Iraq par­ties in talks over new pre­mier

The Daily Star (Lebanon) - - FRONT PAGE -

BAGHDAD: Iraq’s ri­val par­ties were ne­go­ti­at­ing the con­tours of a new gov­ern­ment Mon­day, af­ter the pre­vi­ous Cabi­net was brought down by a two-month protest in­sist­ing on even more deep-rooted change.

Af­ter just over a year in power, pre­mier Adel Ab­del-Mahdi for­mally re­signed Sun­day af­ter a dra­matic in­ter­ven­tion by top Shi­ite re­li­gious au­thor­ity Grand Ay­a­tol­lah Ali al­Sis­tani. That fol­lowed a wave of vi­o­lence that pushed the protest toll to over 420 dead – the vast ma­jor­ity demon­stra­tors.

Par­lia­ment Sun­day for­mally tasked Pres­i­dent Barham Saleh with nam­ing a new can­di­date, as pre­scribed by the con­sti­tu­tion.

But Iraq’s com­pet­ing fac­tions typ­i­cally en­gage in drawn-out dis­cus­sions and horse-trad­ing be­fore any of­fi­cial de­ci­sions are made.

Talks over a new pre­mier be­gan even be­fore Ab­del-Mahdi’s for­mal res­ig­na­tion, a se­nior po­lit­i­cal source and a gov­ern­ment of­fi­cial told AFP.

“The meet­ings are on­go­ing now,” the po­lit­i­cal source added.

Such dis­cus­sions pro­duced Ab­del-Mahdi as a can­di­date in 2018, but agree­ing on a sin­gle name is ex­pected to be more dif­fi­cult this time around. “They un­der­stand it has to be a fig­ure who is widely ac­cepted by the di­verse cen­ters of power, not ob­jected to by the mar­jaiyah [Shi­ite re­li­gious es­tab­lish­ment], and not hated by the street,” said Harith Hasan, a fel­low at the Carnegie Mid­dle East Cen­ter.

The can­di­date would also have to be ac­cept­able to Iraq’s two main al­lies, archri­vals Washington and Tehran. “The Ira­ni­ans in­vested a lot in the po­lit­i­cal equa­tion in last few years and won’t be will­ing to give up eas­ily,” Hasan said.

Tehran’s point man on Iraq Qasem Soleimani, who heads the Ira­nian Rev­o­lu­tion­ary Guard Corps’ for­eign op­er­a­tions arm, was in Iraq for talks on the po­lit­i­cal cri­sis, gov­ern­ment sources told AFP.

Pro­test­ers hit the streets in Oc­to­ber in Iraq’s cap­i­tal and Shi­itemajor­ity south to de­nounce the rul­ing sys­tem as cor­rupt, in­ept and un­der the sway of for­eign pow­ers.

Iraq is the 12th most cor­rupt coun­try in the world, ac­cord­ing to Trans­parency In­ter­na­tional.

De­spite the oil wealth of OPEC’s se­cond-big­gest crude pro­ducer, one in five peo­ple live be­low the poverty line and youth un­em­ploy­ment stands at one quar­ter, the World Bank has said.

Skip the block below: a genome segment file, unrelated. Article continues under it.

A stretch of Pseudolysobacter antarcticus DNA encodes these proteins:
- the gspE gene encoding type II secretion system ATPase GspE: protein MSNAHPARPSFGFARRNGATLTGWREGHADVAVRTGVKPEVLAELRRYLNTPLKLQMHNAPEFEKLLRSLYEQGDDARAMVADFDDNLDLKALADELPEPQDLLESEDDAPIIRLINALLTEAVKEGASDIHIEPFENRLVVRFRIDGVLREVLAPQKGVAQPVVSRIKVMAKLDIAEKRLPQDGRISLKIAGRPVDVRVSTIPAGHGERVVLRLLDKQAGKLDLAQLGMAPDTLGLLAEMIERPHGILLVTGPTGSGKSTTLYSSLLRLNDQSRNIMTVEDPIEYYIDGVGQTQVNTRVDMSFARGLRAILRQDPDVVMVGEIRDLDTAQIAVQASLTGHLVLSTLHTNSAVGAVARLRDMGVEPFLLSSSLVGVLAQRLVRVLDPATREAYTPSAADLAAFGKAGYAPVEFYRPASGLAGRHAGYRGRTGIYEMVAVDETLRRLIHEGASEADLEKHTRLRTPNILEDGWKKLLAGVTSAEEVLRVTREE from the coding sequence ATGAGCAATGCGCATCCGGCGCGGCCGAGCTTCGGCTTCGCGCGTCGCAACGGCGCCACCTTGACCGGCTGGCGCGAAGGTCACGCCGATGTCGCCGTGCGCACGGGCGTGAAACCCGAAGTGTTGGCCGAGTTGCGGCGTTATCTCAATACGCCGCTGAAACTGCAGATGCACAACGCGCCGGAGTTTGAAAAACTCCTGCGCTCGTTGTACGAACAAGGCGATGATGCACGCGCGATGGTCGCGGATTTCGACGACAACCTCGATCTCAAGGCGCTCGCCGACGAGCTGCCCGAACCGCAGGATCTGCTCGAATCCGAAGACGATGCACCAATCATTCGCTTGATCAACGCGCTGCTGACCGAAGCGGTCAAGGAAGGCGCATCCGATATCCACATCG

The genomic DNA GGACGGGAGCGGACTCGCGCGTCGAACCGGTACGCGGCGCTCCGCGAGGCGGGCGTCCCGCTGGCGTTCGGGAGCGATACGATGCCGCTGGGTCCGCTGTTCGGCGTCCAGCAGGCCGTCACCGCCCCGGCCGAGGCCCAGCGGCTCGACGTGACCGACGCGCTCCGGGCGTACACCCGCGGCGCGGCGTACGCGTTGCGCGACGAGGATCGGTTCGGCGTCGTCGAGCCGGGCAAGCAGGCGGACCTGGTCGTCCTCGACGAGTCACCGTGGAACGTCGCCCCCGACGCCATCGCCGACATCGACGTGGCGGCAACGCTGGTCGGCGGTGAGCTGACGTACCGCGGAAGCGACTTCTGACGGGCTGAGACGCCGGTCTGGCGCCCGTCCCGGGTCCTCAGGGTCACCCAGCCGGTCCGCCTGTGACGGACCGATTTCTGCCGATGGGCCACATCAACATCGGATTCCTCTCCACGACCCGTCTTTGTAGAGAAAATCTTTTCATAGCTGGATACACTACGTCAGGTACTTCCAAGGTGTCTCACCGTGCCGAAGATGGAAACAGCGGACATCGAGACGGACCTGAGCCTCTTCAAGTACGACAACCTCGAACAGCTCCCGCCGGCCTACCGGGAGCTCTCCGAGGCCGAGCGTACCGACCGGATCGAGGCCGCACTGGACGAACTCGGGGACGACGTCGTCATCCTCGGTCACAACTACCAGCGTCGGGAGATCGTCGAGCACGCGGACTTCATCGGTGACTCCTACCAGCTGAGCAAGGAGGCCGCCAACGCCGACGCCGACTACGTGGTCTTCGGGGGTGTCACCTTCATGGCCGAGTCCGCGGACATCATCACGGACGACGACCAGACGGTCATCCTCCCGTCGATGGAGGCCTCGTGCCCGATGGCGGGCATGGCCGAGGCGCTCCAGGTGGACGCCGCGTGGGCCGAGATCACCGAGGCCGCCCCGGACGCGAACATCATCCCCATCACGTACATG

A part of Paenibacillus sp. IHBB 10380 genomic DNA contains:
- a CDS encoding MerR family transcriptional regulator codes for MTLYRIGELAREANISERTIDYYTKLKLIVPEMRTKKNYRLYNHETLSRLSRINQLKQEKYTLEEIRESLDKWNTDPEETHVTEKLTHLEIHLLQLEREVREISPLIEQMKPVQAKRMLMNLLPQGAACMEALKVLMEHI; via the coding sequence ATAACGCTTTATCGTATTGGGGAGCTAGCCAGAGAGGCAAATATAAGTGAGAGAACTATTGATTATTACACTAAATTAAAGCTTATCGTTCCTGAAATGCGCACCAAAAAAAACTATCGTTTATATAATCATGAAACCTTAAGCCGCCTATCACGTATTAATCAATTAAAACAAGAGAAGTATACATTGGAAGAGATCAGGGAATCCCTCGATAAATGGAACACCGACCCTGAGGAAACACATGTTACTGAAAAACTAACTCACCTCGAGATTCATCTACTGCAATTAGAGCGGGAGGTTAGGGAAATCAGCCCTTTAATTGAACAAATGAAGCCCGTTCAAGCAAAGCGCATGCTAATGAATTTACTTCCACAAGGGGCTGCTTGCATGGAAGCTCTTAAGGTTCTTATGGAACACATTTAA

Demon­stra­tors say those sys­temic prob­lems re­quire more deep­rooted so­lu­tions than Ab­del-Mahdi’s res­ig­na­tion.

“We de­mand the en­tire gov­ern­ment be changed from its roots up,” said Mo­ham­mad al-Mash­hadani, a doc­tor protest­ing in Baghdad’s iconic Tahrir Square Mon­day.

Nearby, young law stu­dent Ab­del-Ma­jid al-Ju­maili said that meant the Par­lia­ment and even the pres­i­dent would have to go.

“If they get rid of Ab­del-Mahdi and bring some­one else from the po­lit­i­cal class, then noth­ing changed. They’d just be two sides of the same coin,” Ju­maili said.

But the pro­test­ers’ de­mand for an en­tirely new face has com­pli­cated the search for a new pre­mier.

Two po­lit­i­cal heavy­weights said they had opted out of talks on a new prime min­is­ter: former pre­mier Haider al-Abadi and the un­pre­dictable re­li­gious leader Mo­q­tada al-Sadr, who had backed the pre­vi­ous gov­ern­ment un­til protests erupted.

“They’re aware the bar is too high and it’s too dif­fi­cult for them to please the street,” Hasan said.

At the same time, the es­tab­lished po­lit­i­cal class is un­likely to trust a to­tally new player.

“The dis­cus­sions now are over some­one from the se­cond or third tier of politi­cians,” the gov­ern­ment source told AFP.

“It’s not pos­si­ble to have some­one new. It has to be some­one who un­der­stands the po­lit­i­cal ma­chine to push things along.”

The gov­ern­ment and po­lit­i­cal sources said par­ties were con­sid­er­ing a “tran­si­tional” Cabi­net that would over­see elec­toral re­form be­fore an early par­lia­men­tary vote.

“This process will take no less than six months, in or­der to pre­pare for new elec­tions ac­cord­ing to a new elec­toral com­mis­sion,” the of­fi­cial said.

Ab­del-Mahdi, 77, is the first pre­mier to step down since Iraq adopted a par­lia­men­tary sys­tem fol­low­ing the U.S.-led in­va­sion that top­pled dic­ta­tor Sad­dam Hus­sein in 2003.

The fac­tions that have ac­cu­mu­lated power since then are strug­gling to “think out­side the box” to re­solve the cur­rent po­lit­i­cal cri­sis, Hasan said.

“This is the main pres­sure on them – they re­al­ize they are deal­ing with a dif­fer­ent sit­u­a­tion and it needs com­pletely dif­fer­ent so­lu­tions,” he told AFP.

Mean­while, pro­test­ers have kept up ral­lies in Baghdad as well as fur­ther south in Di­waniyah, Hil­lah, Kut and the Shi­ite shrine city of Na­jaf.

The lat­ter was rocked by mas­sive clashes late into the night Sun­day be­tween pro­test­ers and armed men pro­tect­ing a revered tomb of a Shi­ite re­li­gious leader.

Tribal fight­ers in­ter­vened to keep the peace, and a tense calm reigned over the city Mon­day morn­ing.

And in Nasiriyah, Ab­del-Mahdi’s birth­place and the site of most of the deaths in re­cent days, demon­stra­tors clung to their city cen­ter protest sites. –

A woman takes part in an anti-gov­ern­ment march in the cen­ter of the south­ern city of Basra.

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